March 2015

Pervert teacher who filmed young boys showering is banned from teaching

A PERVERT teacher jailed for offences involving child abuse images has been banned from the classroom for life by a disciplinary panel.

Brian Foakes, 61, was said by watchdogs to have abused his position of trust to carry out a “planned, deliberate” campaign of sexual gratification.

He had set up a secret camera to film boys showering naked at a previous school before joining the staff at Queen Ethelburga’s College at Thorpe Underwood.

He was working as an assistant house-parent at the college when he was arrested two years ago by police who confiscated his computer and two video cameras disguised as pens.

More than 600 indecent images of children were found on the equipment and more than 670 videos, 15 of which had been made available for distribution.

A number of the images were ranked in the most serious category of child abuse, the National College for Teaching and Leadership panel was told.

The offences have already cost Foakes his liberty and now they have cost him his career after he was banned from teaching indefinitely by a fitness to practise panel.

Some video footage showed Foakes installing a camera in a shower cubicle while others showed pre-pubescent boys showering. Police identified the shots as having been taken at a previous school where Foakes taught.

In 2014, he was jailed for 18 months at York Crown Court for four child abuse images and voyeurism offences dating back to 2005.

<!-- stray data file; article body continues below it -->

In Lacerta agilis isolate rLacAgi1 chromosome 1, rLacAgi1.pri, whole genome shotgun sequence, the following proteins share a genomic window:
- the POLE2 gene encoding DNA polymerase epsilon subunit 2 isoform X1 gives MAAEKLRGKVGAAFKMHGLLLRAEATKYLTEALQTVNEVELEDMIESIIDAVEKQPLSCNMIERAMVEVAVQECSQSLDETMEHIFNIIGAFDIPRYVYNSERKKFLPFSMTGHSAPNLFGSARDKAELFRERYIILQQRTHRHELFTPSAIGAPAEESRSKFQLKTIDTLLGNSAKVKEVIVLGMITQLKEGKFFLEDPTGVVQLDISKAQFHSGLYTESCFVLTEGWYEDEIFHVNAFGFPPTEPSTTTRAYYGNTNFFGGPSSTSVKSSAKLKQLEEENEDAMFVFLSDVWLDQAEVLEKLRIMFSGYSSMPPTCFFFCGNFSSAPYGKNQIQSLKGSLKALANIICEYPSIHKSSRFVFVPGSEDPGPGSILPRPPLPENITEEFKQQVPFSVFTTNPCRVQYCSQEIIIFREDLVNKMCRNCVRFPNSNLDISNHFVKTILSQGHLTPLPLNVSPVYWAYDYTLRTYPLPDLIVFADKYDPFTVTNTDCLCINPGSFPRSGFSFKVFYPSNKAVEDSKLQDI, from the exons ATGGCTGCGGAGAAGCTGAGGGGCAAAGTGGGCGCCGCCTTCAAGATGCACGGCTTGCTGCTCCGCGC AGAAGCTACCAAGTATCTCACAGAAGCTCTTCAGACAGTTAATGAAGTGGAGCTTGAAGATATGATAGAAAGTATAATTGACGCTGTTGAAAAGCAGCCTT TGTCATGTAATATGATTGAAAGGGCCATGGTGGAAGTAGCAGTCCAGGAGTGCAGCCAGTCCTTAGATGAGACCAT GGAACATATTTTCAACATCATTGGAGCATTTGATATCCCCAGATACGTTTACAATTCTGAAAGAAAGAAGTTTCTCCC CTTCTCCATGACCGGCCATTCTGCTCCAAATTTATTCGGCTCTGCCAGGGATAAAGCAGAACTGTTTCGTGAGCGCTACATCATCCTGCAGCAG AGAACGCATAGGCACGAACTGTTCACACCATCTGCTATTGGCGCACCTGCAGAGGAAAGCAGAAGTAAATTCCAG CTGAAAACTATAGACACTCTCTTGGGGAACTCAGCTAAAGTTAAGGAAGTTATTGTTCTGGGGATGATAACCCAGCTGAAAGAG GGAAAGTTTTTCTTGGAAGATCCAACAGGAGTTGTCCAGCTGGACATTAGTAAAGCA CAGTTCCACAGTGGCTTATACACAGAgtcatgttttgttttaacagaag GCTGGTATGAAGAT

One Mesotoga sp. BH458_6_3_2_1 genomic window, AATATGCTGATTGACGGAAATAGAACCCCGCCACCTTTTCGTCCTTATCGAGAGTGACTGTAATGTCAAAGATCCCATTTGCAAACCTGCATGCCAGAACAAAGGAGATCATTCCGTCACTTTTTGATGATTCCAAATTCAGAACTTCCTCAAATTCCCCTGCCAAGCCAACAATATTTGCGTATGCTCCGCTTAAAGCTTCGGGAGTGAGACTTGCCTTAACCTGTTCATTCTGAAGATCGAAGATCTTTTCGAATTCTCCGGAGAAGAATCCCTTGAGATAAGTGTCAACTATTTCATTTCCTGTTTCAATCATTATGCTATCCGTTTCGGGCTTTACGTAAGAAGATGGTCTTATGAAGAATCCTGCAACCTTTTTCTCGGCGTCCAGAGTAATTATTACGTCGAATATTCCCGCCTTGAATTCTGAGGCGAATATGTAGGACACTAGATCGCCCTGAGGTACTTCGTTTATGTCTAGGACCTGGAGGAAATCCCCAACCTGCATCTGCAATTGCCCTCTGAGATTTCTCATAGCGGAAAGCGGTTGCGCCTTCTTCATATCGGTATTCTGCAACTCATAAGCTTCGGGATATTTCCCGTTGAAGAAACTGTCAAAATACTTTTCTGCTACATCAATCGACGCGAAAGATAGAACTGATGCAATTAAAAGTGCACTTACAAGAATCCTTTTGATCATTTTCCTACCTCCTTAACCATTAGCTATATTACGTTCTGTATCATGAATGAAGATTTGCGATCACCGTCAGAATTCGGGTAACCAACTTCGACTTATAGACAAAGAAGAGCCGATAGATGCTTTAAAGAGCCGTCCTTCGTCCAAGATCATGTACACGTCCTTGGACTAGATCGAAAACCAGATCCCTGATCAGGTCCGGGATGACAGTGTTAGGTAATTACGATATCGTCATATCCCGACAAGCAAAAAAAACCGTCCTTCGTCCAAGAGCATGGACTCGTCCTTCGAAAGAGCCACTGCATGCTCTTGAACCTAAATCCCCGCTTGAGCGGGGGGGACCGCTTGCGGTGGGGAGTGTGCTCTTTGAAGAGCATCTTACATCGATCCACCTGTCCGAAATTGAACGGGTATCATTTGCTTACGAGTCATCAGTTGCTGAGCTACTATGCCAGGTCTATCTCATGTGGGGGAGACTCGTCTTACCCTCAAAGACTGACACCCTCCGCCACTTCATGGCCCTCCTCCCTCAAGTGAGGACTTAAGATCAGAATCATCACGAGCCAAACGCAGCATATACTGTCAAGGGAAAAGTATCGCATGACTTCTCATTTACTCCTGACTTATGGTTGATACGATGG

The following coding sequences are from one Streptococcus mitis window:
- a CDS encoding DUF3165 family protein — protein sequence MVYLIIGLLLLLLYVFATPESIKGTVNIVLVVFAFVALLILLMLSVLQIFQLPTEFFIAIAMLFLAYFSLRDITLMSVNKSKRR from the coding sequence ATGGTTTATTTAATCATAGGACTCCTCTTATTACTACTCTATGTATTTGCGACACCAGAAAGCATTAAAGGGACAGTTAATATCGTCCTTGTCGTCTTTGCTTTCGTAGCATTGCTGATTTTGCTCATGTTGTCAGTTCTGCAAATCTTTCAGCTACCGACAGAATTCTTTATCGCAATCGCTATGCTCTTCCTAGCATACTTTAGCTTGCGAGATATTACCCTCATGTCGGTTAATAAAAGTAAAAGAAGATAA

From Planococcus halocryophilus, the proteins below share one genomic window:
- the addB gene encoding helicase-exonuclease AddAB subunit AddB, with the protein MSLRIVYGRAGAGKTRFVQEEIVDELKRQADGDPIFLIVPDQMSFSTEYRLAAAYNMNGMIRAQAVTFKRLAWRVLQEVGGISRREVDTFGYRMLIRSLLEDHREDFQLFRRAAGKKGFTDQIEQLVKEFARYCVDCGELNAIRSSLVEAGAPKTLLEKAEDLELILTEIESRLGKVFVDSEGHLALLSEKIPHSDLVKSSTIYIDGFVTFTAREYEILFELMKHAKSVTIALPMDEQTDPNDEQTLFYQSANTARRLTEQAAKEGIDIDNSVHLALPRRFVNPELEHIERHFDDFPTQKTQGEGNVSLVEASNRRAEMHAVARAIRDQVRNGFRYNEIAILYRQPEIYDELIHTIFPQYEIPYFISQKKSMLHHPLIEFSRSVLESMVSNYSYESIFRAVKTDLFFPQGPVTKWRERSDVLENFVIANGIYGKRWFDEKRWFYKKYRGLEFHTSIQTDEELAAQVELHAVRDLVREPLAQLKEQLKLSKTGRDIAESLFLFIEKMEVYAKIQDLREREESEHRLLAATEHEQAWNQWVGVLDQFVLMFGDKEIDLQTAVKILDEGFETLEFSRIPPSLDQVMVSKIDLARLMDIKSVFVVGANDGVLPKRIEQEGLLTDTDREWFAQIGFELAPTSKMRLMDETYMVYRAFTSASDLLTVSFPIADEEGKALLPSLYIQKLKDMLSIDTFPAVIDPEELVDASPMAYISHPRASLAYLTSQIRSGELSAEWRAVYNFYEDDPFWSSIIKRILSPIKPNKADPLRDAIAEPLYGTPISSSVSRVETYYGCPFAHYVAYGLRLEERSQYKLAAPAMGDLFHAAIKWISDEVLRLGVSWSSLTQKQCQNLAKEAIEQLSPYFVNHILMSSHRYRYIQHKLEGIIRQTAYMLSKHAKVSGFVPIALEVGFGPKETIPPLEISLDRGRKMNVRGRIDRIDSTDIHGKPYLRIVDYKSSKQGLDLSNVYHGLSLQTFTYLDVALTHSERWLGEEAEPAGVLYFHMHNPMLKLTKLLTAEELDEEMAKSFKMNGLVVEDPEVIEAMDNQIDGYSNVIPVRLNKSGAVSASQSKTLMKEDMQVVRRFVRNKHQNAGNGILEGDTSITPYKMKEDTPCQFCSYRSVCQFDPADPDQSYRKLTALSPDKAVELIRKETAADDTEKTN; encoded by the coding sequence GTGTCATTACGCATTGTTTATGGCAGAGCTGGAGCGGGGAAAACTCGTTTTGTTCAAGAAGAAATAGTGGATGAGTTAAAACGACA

Foakes had held a number of teaching posts since 1975, including head of music and housemaster, and spent years teaching in Zimbabwe and Kenya.

Giving the final decision on behalf of the Secretary of State for Education, Paul Heathcote said: “The panel has found that the allegations against Mr Foakes involved acts of abuse of trust, and the violation of pupil rights, which affect the reputation of the teaching profession.

“The conduct of Mr Foakes was planned, deliberate and maintained over a period of time.”

The panel noted that the trial judge had referred to a number of mitigating circumstances, including an early plea of guilty, and aid work by Foakes in Africa.

But Mr Heathcote said: “The four relevant convictions are serious and likely to have an impact on the reputation of the teaching profession.

“Teachers are regarded as role models and influence pupils.

“The panel is satisfied that the conduct of Mr Foakes fell significantly short of the standards expected of the profession.”